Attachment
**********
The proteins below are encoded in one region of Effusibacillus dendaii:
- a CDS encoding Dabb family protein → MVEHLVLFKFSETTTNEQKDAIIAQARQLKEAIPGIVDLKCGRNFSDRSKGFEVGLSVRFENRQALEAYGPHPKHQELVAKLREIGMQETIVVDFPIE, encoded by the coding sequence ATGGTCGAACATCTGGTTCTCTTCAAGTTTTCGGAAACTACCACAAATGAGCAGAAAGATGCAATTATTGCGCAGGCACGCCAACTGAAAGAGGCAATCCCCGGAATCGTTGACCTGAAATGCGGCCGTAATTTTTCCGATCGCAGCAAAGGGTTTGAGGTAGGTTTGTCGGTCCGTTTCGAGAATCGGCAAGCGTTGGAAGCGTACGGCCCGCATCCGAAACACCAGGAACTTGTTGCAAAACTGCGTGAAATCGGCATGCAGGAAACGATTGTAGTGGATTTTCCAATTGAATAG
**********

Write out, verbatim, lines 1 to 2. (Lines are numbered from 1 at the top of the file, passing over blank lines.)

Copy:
The proteins below are encoded in one region of Effusibacillus dendaii:
- a CDS encoding Dabb family protein → MVEHLVLFKFSETTTNEQKDAIIAQARQLKEAIPGIVDLKCGRNFSDRSKGFEVGLSVRFENRQALEAYGPHPKHQELVAKLREIGMQETIVVDFPIE, encoded by the coding sequence ATGGTCGAACATCTGGTTCTCTTCAAGTTTTCGGAAACTACCACAAATGAGCAGAAAGATGCAATTATTGCGCAGGCACGCCAACTGAAAGAGGCAATCCCCGGAATCGTTGACCTGAAATGCGGCCGTAATTTTTCCGATCGCAGCAAAGGGTTTGAGGTAGGTTTGTCGGTCCGTTTCGAGAATCGGCAAGCGTTGGAAGCGTACGGCCCGCATCCGAAACACCAGGAACTTGTTGCAAAACTGCGTGAAATCGGCATGCAGGAAACGATTGTAGTGGATTTTCCAATTGAATAG